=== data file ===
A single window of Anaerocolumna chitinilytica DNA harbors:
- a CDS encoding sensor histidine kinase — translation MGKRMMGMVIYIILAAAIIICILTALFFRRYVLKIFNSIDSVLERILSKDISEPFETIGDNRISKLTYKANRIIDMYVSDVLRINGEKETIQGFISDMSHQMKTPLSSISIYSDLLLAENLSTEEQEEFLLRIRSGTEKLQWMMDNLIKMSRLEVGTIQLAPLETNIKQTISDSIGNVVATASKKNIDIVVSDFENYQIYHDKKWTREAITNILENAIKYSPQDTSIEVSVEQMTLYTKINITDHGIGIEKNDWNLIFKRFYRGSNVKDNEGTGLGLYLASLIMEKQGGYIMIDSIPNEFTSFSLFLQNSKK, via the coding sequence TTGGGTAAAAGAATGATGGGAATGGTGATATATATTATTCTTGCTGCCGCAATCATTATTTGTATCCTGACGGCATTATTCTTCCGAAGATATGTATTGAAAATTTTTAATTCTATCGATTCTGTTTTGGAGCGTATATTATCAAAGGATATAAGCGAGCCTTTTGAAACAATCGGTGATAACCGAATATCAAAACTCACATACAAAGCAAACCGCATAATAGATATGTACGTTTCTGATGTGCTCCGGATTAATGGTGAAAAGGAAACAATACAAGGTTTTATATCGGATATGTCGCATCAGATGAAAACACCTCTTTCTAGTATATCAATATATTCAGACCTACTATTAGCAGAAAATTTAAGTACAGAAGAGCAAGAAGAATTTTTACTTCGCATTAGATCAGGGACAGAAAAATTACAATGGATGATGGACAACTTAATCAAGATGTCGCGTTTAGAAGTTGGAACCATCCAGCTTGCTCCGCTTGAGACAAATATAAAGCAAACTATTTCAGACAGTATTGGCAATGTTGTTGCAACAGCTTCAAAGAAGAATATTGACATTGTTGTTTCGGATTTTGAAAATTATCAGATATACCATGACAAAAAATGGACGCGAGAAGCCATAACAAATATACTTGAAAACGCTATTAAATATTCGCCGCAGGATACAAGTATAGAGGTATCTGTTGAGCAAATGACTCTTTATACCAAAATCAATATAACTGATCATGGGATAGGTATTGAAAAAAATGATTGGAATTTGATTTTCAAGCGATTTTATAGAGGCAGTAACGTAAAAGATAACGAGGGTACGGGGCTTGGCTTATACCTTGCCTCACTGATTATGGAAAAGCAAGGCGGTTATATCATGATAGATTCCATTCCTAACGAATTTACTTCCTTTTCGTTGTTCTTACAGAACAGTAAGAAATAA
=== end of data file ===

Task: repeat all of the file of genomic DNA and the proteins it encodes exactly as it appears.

A single window of Anaerocolumna chitinilytica DNA harbors:
- a CDS encoding sensor histidine kinase — translation MGKRMMGMVIYIILAAAIIICILTALFFRRYVLKIFNSIDSVLERILSKDISEPFETIGDNRISKLTYKANRIIDMYVSDVLRINGEKETIQGFISDMSHQMKTPLSSISIYSDLLLAENLSTEEQEEFLLRIRSGTEKLQWMMDNLIKMSRLEVGTIQLAPLETNIKQTISDSIGNVVATASKKNIDIVVSDFENYQIYHDKKWTREAITNILENAIKYSPQDTSIEVSVEQMTLYTKINITDHGIGIEKNDWNLIFKRFYRGSNVKDNEGTGLGLYLASLIMEKQGGYIMIDSIPNEFTSFSLFLQNSKK, via the coding sequence TTGGGTAAAAGAATGATGGGAATGGTGATATATATTATTCTTGCTGCCGCAATCATTATTTGTATCCTGACGGCATTATTCTTCCGAAGATATGTATTGAAAATTTTTAATTCTATCGATTCTGTTTTGGAGCGTATATTATCAAAGGATATAAGCGAGCCTTTTGAAACAATCGGTGATAACCGAATATCAAAACTCACATACAAAGCAAACCGCATAATAGATATGTACGTTTCTGATGTGCTCCGGATTAATGGTGAAAAGGAAACAATACAAGGTTTTATATCGGATATGTCGCATCAGATGAAAACACCTCTTTCTAGTATATCAATATATTCAGACCTACTATTAGCAGAAAATTTAAGTACAGAAGAGCAAGAAGAATTTTTACTTCGCATTAGATCAGGGACAGAAAAATTACAATGGATGATGGACAACTTAATCAAGATGTCGCGTTTAGAAGTTGGAACCATCCAGCTTGCTCCGCTTGAGACAAATATAAAGCAAACTATTTCAGACAGTATTGGCAATGTTGTTGCAACAGCTTCAAAGAAGAATATTGACATTGTTGTTTCGGATTTTGAAAATTATCAGATATACCATGACAAAAAATGGACGCGAGAAGCCATAACAAATATACTTGAAAACGCTATTAAATATTCGCCGCAGGATACAAGTATAGAGGTATCTGTTGAGCAAATGACTCTTTATACCAAAATCAATATAACTGATCATGGGATAGGTATTGAAAAAAATGATTGGAATTTGATTTTCAAGCGATTTTATAGAGGCAGTAACGTAAAAGATAACGAGGGTACGGGGCTTGGCTTATACCTTGCCTCACTGATTATGGAAAAGCAAGGCGGTTATATCATGATAGATTCCATTCCTAACGAATTTACTTCCTTTTCGTTGTTCTTACAGAACAGTAAGAAATAA